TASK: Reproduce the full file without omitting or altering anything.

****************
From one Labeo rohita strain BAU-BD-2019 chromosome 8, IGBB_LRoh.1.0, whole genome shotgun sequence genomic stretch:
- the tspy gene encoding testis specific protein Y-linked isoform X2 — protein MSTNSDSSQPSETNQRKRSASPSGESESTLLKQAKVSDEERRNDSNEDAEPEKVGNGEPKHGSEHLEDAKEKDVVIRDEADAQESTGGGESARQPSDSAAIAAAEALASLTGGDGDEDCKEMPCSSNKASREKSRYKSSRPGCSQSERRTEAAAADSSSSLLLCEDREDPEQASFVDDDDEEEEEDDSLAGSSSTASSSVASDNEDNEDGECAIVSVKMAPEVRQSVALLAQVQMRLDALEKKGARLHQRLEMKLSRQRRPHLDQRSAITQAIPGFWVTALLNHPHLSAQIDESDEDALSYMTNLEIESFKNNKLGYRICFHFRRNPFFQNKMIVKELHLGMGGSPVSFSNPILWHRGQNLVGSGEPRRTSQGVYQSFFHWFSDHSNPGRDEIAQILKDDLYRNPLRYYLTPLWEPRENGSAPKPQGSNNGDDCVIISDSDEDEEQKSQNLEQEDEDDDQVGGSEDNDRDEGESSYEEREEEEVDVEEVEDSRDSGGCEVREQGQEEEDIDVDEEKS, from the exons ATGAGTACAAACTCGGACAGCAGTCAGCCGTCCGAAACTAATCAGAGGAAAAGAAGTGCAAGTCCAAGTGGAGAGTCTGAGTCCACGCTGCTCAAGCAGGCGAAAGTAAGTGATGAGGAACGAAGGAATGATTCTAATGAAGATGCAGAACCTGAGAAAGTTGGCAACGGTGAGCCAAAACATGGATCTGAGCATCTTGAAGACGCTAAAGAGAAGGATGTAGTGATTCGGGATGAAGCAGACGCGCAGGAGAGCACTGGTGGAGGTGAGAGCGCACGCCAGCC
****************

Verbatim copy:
From one Labeo rohita strain BAU-BD-2019 chromosome 8, IGBB_LRoh.1.0, whole genome shotgun sequence genomic stretch:
- the tspy gene encoding testis specific protein Y-linked isoform X2 — protein MSTNSDSSQPSETNQRKRSASPSGESESTLLKQAKVSDEERRNDSNEDAEPEKVGNGEPKHGSEHLEDAKEKDVVIRDEADAQESTGGGESARQPSDSAAIAAAEALASLTGGDGDEDCKEMPCSSNKASREKSRYKSSRPGCSQSERRTEAAAADSSSSLLLCEDREDPEQASFVDDDDEEEEEDDSLAGSSSTASSSVASDNEDNEDGECAIVSVKMAPEVRQSVALLAQVQMRLDALEKKGARLHQRLEMKLSRQRRPHLDQRSAITQAIPGFWVTALLNHPHLSAQIDESDEDALSYMTNLEIESFKNNKLGYRICFHFRRNPFFQNKMIVKELHLGMGGSPVSFSNPILWHRGQNLVGSGEPRRTSQGVYQSFFHWFSDHSNPGRDEIAQILKDDLYRNPLRYYLTPLWEPRENGSAPKPQGSNNGDDCVIISDSDEDEEQKSQNLEQEDEDDDQVGGSEDNDRDEGESSYEEREEEEVDVEEVEDSRDSGGCEVREQGQEEEDIDVDEEKS, from the exons ATGAGTACAAACTCGGACAGCAGTCAGCCGTCCGAAACTAATCAGAGGAAAAGAAGTGCAAGTCCAAGTGGAGAGTCTGAGTCCACGCTGCTCAAGCAGGCGAAAGTAAGTGATGAGGAACGAAGGAATGATTCTAATGAAGATGCAGAACCTGAGAAAGTTGGCAACGGTGAGCCAAAACATGGATCTGAGCATCTTGAAGACGCTAAAGAGAAGGATGTAGTGATTCGGGATGAAGCAGACGCGCAGGAGAGCACTGGTGGAGGTGAGAGCGCACGCCAGCC